“I want to make the point that we need more services in mental health for Latinos coping with chronic health conditions,” she said. “That’s one of the main goals of my research with All of Us.”
The Patient: Living with a Rare Heart Condition
Her family and community have been a guiding force in her career. But Dr. Torres-Blasco also understands the challenges patients face firsthand. She has lived with a chronic heart condition her entire life.
Her own health troubles began while growing up in a rural town outside Ponce. At age 5, while learning to ride a bicycle, she felt a sudden, sharp stabbing pain in her chest and collapsed on the ground. Doctors didn’t see any need to perform tests on a young child. They said she just needed to get back on the bike and try again. But similar episodes continued throughout her teens and young adulthood.
“When I had pain, I would lose consciousness. My body would shut down,” she said. “I tried to accept it and just deal with it.”
Doctors continued to dismiss the signs. They told her and her family that she was dramatic and overly emotional. Finally, at university, she saw a cardiologist. She wanted to test the electrical activity of her heart. They found she had arrhythmia, an irregular heartbeat that can cause trouble when the heart’s electrical signals misfire.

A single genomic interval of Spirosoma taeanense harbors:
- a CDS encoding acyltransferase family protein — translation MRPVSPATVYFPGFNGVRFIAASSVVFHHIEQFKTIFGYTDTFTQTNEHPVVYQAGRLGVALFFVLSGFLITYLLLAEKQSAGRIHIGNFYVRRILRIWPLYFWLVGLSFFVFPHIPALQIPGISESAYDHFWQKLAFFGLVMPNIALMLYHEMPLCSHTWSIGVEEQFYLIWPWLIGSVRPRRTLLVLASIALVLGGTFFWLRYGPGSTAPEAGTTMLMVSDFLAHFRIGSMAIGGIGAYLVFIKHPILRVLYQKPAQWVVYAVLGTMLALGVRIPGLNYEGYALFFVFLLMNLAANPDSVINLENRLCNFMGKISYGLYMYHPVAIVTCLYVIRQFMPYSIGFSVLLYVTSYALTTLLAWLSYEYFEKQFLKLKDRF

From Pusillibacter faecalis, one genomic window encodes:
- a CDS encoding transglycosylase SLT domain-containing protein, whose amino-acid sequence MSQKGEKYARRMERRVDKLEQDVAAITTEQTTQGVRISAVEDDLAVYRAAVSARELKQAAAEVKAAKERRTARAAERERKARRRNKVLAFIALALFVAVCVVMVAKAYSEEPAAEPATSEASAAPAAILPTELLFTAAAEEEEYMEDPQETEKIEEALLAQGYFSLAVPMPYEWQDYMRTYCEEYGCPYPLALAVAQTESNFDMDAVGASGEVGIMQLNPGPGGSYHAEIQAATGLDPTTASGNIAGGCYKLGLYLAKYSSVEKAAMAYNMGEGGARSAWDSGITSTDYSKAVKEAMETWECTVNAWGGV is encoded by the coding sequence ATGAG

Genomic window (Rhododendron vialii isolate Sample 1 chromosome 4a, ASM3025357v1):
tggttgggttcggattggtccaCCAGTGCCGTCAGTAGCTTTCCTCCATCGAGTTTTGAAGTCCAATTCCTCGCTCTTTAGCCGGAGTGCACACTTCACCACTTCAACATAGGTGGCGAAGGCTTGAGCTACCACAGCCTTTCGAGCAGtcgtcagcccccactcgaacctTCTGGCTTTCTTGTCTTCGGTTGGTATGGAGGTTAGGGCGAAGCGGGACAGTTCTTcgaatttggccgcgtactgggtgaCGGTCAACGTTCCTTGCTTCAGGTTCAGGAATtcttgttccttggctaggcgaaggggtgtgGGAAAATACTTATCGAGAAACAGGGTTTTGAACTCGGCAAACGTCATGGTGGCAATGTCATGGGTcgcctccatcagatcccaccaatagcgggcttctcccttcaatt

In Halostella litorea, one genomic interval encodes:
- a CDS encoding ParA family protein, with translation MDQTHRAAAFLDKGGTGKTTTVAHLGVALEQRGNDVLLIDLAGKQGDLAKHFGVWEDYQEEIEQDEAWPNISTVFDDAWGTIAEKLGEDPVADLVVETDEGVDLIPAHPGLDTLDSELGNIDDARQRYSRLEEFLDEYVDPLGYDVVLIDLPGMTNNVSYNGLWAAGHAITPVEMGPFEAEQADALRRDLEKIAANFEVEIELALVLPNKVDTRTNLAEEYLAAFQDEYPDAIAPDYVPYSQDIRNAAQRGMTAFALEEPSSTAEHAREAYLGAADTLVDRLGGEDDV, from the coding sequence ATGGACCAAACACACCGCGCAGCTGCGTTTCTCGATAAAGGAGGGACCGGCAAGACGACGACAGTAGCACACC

She received medication, but the fainting spells continued. She graduated with her doctoral degree and married her longtime partner, Jose Oscar Santiago, in 2018. It was a calm and happy time. Yet she soon experienced another painful episode. She got more testing and was finally diagnosed with neurocardiogenic syncope. This rare, poorly understood disorder is triggered by the body’s abnormal or heightened response to various stimuli.
Her doctor gave Dr. Torres-Blasco a pacemaker. This has drastically improved her condition and her daily life. In 2021, she gave birth to a healthy baby girl, Stella.
A Focus on the Future in Ponce
Dr. Torres-Blasco shares the hurdles she has overcome to help others. Dr. Castro-Figueroa taught her how to create partnerships with the students she mentors. Dr. Torres-Blasco advises graduate students to speak up, trust their instincts, and refuse to let others dismiss them.
“I am an open book,” Dr. Torres-Blasco said. “When young women start in my lab, I share my experiences. It is hard for us as women to speak about problems.”
Dr. Castro-Figueroa credits her protege’s success in part to her candor about her challenging times.